Brazzaville, Congo (PANA) - The WHO Regional Director for Africa, Dr. Luis Sambo, Wednesday called for the protection of the basic human rights of people living with HIV and AIDS (PLWHAs), including their rights to employment, access to financial services and other basic conditions required for them to fulfill their social and economic needs.
Dr Sambo made the plea in his message to mark World AIDS Day, observed across the globe on 1 December since 1998.
World AIDS Day 2010 is being observed under the theme ''Universal Access and Human Rights''.
“Human rights are fundamental to any response to HIV/AIDS,'' Dr Sambo stressed in his message, ''And the promotion and protection of these rights are necessary to empower individuals and communities to respond to the epidemic.”
The Regional Director said the critical need to strengthen human rights in responding to the HIV/AIDS epidemic and in ensuring universal access to HIV prevention, care and treatment had become ever more clear over the past decade, a period during which studies had shown a strong link between the high incidence and the spread of HIV/AIDS among groups already experiencing discrimination and lack human rights protection.
This includes groups that have been marginalized socially, culturally and economically.
He noted that progress was being made in sub-Saharan Africa in the fight against HIV/AIDS, as demonstrated by the steady decline in or stabilization of the number of new HIV infections, as well as the scaling up of treatment in countries.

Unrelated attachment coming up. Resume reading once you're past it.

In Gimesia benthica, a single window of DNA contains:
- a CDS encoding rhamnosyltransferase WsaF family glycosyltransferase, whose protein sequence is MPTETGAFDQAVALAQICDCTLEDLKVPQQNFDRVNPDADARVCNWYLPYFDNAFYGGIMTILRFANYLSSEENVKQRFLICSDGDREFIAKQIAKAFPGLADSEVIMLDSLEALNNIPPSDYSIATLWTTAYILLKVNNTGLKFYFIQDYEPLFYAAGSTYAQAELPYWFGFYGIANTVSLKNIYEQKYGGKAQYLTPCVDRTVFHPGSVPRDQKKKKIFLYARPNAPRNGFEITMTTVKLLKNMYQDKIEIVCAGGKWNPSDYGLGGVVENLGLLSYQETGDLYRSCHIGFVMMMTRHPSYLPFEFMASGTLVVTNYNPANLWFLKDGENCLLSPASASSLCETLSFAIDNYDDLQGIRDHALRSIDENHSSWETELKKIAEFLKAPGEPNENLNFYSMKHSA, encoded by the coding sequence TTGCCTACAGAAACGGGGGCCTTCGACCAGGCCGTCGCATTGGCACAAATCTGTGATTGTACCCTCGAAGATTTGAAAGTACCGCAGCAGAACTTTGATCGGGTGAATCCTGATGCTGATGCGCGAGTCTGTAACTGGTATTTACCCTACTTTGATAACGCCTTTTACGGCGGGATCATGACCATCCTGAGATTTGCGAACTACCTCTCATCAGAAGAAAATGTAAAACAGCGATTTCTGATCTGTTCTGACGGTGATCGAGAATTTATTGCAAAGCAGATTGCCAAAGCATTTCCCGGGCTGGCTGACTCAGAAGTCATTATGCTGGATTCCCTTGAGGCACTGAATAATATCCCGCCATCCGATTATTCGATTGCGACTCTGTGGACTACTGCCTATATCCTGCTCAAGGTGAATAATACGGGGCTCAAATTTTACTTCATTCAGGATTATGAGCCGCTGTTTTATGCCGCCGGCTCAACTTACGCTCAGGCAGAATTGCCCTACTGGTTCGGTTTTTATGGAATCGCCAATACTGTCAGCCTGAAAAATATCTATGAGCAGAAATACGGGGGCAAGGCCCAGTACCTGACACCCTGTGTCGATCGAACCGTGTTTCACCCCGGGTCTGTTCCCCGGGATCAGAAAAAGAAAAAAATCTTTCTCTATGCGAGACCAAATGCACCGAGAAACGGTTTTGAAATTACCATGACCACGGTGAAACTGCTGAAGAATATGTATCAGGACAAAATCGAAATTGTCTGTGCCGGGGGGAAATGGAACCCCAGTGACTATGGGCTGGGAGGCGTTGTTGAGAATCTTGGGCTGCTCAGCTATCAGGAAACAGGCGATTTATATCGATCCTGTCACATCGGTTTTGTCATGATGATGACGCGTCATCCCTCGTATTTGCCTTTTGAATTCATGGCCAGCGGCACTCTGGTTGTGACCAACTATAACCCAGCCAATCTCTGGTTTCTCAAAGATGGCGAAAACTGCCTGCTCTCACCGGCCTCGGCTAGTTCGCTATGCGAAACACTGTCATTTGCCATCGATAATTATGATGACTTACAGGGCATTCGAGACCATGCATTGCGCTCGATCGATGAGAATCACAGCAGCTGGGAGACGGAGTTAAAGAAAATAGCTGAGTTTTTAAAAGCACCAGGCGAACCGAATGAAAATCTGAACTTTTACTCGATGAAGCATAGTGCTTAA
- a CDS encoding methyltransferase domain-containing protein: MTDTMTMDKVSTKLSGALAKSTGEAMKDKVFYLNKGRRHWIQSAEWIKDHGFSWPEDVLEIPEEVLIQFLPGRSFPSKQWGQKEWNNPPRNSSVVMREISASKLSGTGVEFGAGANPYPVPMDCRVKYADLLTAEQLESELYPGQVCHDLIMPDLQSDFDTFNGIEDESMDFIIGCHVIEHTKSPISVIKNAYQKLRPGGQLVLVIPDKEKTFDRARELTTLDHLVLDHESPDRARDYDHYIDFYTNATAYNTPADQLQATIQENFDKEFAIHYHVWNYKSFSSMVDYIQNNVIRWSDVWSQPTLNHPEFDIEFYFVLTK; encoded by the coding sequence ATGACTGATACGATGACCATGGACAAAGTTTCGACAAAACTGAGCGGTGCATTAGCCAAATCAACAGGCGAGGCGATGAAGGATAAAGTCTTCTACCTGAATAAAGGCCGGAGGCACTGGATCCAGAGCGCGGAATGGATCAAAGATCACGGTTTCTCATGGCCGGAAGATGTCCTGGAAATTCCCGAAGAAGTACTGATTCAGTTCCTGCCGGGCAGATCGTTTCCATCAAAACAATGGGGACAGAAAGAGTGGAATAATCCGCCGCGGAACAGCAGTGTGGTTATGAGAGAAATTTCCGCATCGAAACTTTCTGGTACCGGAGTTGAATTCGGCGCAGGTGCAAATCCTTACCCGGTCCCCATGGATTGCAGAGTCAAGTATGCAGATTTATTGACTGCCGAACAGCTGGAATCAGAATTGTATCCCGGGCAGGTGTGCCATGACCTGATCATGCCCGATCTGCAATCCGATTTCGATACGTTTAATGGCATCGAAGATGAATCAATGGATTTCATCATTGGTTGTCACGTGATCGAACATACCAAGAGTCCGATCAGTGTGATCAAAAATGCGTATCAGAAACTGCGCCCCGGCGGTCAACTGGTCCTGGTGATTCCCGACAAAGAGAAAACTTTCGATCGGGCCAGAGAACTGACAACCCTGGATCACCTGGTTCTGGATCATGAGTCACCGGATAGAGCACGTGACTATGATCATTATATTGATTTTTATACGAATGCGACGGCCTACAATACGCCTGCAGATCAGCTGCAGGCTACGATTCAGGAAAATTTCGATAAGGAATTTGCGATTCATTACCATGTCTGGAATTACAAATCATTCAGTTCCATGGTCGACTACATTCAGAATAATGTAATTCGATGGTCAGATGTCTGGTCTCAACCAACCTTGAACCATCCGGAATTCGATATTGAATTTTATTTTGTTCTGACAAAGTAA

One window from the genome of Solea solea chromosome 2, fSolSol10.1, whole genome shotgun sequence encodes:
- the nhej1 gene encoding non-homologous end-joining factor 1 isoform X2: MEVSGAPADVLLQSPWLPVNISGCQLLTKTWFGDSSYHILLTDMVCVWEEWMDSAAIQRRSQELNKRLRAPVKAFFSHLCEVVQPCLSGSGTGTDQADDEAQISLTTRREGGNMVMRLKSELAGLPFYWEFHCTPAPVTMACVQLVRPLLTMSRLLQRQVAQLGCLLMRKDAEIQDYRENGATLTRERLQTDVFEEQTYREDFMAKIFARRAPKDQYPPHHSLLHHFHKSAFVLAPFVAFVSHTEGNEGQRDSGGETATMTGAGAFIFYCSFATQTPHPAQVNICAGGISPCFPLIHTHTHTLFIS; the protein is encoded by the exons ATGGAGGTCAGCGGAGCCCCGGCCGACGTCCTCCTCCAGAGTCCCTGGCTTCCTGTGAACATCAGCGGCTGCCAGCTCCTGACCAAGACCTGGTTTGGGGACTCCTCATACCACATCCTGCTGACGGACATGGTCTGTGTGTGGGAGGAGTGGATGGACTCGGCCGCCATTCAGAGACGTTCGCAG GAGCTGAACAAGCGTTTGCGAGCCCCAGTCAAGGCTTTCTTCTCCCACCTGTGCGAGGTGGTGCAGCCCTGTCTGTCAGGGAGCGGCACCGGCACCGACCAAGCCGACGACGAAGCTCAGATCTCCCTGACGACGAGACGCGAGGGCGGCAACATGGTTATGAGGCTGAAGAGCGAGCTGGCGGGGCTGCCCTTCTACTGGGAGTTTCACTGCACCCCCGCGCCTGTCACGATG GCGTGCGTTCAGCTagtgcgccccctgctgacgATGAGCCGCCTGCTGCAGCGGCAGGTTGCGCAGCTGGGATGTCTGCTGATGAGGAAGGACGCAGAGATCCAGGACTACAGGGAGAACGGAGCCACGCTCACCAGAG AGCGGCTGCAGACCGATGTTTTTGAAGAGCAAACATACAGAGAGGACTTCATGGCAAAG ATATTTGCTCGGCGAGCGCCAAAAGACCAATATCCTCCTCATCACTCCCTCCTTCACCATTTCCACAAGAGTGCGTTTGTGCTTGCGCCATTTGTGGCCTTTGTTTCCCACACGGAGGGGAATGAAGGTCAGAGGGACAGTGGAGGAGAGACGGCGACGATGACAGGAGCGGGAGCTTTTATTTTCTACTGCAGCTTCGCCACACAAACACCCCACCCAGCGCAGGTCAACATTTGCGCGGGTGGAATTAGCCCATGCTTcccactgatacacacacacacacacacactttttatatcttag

Dr Sambo illustrated this progress with current WHO figures, which show that up to 3.9 million people with HIV/AIDS (PLWHA) in sub-Saharan Africa were reported to be accessing anti-retroviral therapy by the end of 2009, representing a 13-fold increase over the last six years.
He added, however, that in spite of the progress recorded so far, challenges still remained. Among these were the very high rate at which new infections was occurring -- which continues to be a matter of great concern -- and “huge gaps” in providing access to key interventions.
The Regional Director therefore called on social and health care providers to be more responsive to the specific needs of PLWHA, ensure confidentiality, and prevent stigma and discrimination.
''It is also incumbent on PLWHA to exercise their rights by seeking counseling, testing and support,'' he advised.
-0- PANA PR/SEG 1Dec2010